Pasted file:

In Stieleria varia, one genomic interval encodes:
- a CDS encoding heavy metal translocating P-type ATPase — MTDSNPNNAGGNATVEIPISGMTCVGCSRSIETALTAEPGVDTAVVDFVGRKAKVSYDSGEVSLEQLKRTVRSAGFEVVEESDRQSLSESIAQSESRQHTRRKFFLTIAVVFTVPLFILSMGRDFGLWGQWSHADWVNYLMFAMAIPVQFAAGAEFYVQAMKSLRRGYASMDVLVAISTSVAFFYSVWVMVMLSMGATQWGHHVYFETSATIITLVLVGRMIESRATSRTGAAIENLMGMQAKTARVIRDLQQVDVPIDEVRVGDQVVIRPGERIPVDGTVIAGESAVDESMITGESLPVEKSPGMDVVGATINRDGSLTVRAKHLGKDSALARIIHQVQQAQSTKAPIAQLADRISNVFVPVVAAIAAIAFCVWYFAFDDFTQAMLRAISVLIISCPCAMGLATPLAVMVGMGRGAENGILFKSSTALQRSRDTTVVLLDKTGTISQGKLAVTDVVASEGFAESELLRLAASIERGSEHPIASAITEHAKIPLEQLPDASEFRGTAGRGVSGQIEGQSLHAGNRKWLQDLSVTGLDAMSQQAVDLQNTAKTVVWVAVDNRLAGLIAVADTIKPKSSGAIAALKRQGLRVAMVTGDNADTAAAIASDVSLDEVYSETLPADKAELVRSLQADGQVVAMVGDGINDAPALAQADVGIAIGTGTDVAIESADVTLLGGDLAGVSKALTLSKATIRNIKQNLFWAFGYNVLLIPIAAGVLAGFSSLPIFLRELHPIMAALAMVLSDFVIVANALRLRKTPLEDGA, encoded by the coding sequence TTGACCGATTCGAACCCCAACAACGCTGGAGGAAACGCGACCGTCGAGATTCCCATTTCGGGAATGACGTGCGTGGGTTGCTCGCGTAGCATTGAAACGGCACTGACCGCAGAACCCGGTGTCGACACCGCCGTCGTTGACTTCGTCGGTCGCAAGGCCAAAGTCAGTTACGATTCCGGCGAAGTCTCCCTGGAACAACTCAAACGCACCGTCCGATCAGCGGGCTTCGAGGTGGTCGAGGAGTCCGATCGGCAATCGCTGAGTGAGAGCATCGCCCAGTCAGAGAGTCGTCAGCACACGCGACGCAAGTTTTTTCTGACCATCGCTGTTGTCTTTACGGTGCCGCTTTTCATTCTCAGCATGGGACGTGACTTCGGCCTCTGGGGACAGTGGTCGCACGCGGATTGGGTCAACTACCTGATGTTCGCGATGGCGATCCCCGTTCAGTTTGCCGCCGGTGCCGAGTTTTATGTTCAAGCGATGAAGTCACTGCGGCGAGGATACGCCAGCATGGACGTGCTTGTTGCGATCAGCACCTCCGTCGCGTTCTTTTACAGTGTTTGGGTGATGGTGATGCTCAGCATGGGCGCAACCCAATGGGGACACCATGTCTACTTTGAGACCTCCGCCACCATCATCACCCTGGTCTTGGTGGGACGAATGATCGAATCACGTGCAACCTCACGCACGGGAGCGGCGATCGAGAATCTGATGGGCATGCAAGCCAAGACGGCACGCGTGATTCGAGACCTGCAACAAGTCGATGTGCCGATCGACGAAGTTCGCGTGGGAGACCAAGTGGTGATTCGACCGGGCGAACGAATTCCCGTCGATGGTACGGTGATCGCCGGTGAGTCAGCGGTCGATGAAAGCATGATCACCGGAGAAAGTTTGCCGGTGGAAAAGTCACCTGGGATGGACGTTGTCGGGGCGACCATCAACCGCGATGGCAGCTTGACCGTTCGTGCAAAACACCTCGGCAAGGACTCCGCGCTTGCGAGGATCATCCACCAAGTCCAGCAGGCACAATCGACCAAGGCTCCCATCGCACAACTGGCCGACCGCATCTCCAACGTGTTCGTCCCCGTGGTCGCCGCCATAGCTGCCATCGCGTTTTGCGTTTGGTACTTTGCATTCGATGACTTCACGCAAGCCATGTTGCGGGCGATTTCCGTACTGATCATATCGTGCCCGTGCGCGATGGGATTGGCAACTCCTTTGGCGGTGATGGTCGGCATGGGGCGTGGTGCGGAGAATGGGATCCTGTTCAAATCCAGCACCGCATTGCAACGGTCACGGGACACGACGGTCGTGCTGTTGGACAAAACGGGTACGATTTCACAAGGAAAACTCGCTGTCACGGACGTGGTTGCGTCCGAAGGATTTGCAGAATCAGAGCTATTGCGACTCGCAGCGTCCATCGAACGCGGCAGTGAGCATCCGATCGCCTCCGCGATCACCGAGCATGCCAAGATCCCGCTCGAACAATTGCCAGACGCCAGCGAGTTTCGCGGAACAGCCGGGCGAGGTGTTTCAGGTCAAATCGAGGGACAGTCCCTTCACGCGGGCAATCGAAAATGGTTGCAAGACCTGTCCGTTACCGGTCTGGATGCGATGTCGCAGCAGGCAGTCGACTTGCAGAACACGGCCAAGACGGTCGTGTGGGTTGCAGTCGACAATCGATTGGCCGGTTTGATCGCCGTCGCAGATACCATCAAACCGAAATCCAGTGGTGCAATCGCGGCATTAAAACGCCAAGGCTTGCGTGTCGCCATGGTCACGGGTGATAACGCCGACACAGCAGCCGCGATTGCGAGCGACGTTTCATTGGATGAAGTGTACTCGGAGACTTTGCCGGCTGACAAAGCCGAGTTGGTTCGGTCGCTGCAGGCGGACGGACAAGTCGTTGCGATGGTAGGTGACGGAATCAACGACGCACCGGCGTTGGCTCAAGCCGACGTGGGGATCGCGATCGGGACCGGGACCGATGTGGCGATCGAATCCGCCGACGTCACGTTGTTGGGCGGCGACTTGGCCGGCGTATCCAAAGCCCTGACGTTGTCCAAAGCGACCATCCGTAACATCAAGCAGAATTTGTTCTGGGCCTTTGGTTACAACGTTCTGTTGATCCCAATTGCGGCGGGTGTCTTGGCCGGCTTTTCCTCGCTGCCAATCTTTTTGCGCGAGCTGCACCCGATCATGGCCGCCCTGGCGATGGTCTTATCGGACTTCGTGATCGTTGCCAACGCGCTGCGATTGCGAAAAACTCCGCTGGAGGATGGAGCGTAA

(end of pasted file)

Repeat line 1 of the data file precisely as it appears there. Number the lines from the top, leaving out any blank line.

In Stieleria varia, one genomic interval encodes: